measured their gold in olive oil, not bank notes
and deeds.
-Barbara Crooker from her poem Monopoly 1955

Wednesday, January 1, 2014

Blackeyed Peas

Today I am simmering blackeyed peas to honor New Years Day. I love them because they taste like dirt.

Hoppin' John is a peas and rice dish served in the Southern United States. It is made with black-eyed peas (or field peas) and rice, chopped onion, sliced bacon, and seasoned with a bit of salt. Some people substitute ham hock, fatback, or country sausage for the conventional bacon; a few use green peppers or vinegar and spices. Smaller than black-eyed peas, field peas are used in the Low Country of South Carolina and Georgia; black-eyed peas are the norm elsewhere.

In the southern United States, eating Hoppin' John on New Year's Day is thought to bring a prosperous year filled with luck. The peas are symbolic of pennies or coins, and a coin is sometimes added to the pot or left under the dinner bowls. Collard greens, mustard greens, turnip greens, chard, kale, cabbage etc. along with this dish are supposed to also add to the wealth since they are the color of money. Another traditional food, cornbread, can also be served to represent wealth, being the color of gold. On the day after New Year's Day, leftover "Hoppin' John" is called "Skippin' Jenny," and further demonstrates one's frugality, bringing a hope for an even better chance of prosperity in the New Year.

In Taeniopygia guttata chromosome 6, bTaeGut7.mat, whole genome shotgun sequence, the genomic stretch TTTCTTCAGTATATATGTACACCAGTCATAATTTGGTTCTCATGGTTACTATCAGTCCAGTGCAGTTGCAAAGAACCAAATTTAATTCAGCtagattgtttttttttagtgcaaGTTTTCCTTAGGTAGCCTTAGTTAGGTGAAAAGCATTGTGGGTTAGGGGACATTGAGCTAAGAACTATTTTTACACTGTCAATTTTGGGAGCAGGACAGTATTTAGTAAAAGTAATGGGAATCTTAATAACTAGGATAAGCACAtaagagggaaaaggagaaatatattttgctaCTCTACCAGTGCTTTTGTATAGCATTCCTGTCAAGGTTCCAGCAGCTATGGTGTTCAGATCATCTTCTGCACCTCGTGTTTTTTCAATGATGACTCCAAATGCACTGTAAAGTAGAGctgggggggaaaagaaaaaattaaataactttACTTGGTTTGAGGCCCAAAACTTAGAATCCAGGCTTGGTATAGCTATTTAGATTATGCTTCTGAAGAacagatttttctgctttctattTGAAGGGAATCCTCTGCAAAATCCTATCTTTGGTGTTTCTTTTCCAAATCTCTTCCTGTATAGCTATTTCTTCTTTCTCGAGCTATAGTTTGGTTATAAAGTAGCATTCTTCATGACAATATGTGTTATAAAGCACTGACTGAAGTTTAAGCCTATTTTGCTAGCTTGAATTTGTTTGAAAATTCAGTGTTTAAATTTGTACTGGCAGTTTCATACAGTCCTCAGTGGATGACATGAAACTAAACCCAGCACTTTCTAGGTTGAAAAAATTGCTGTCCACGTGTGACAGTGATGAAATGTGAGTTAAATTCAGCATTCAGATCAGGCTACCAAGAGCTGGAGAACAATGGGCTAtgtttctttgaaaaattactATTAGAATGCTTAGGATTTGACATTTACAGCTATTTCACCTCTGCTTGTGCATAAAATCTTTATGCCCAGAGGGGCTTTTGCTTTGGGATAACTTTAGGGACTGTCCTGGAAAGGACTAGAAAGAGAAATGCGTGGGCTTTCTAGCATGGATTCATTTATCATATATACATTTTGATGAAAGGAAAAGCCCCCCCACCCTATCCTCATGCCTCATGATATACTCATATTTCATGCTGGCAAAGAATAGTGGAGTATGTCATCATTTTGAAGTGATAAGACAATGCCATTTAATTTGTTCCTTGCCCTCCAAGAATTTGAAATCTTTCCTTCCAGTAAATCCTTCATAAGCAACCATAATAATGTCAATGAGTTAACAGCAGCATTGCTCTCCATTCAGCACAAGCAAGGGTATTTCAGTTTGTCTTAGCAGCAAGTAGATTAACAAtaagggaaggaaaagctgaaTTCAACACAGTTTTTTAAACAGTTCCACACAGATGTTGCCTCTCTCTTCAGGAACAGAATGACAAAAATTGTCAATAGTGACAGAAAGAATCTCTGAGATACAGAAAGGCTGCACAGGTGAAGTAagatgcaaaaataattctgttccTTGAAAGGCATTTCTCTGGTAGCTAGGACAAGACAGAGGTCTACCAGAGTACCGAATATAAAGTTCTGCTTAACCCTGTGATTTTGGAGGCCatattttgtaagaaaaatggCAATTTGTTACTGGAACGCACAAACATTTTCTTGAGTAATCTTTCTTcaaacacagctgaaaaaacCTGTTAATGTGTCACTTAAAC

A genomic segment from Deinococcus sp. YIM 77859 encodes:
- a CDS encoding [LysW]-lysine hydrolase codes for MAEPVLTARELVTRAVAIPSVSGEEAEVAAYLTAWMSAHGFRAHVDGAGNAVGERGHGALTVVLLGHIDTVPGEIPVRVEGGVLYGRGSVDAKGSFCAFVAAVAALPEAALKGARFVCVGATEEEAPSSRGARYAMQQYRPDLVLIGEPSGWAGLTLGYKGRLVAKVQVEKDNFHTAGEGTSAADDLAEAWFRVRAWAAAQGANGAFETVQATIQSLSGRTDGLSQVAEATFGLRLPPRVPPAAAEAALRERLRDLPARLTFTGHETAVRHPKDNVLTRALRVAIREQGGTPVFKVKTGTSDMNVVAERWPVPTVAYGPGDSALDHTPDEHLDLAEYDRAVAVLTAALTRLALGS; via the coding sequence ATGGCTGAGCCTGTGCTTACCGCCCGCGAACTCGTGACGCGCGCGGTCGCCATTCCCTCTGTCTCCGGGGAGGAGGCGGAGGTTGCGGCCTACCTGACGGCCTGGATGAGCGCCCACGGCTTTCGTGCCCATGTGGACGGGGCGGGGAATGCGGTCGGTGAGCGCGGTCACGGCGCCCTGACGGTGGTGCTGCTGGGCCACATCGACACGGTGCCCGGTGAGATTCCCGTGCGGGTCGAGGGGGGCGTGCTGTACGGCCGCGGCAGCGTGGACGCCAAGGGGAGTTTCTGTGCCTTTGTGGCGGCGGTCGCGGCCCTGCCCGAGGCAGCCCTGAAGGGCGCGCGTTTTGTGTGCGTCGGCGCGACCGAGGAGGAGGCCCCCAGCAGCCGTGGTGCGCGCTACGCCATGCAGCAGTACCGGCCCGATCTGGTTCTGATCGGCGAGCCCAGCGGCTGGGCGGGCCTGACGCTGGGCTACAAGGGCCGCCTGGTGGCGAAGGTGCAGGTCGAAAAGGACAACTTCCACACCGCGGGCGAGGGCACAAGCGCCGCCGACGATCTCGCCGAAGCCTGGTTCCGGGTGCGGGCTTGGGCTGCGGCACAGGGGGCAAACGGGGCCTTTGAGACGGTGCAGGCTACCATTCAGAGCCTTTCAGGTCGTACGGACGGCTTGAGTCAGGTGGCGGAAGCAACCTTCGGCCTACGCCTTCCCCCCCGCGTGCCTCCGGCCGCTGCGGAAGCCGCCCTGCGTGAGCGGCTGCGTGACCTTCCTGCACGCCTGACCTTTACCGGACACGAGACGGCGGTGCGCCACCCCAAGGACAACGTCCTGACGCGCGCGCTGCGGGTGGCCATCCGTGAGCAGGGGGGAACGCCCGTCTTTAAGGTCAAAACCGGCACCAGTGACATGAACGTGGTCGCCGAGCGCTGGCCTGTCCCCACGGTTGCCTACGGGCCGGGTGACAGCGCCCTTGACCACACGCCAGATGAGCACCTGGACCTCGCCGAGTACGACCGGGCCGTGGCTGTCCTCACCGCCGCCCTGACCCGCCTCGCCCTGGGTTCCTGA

Lazy Tomato Sauce

Lately I have been simmering my simple home made tomato sauce mostly because I am feeling lazy and not in the super sensory food mood. Lazy tomato sauce is this: 4 cans of crushed tomatoes, six of Jamie's hot Italian sausages, four ribs of celery chopped, three onions chopped. Simmer in slow cooker for a few hours while your house fills with the gorgeous aroma. I like to break the sausages into meatball-sized pieces after they have cooked. When you are ready for supper, boil your favorite macaroni. Ladle the red sauce over the hot noodles. Enjoy sprinkled with grated parmesan or romano cheese.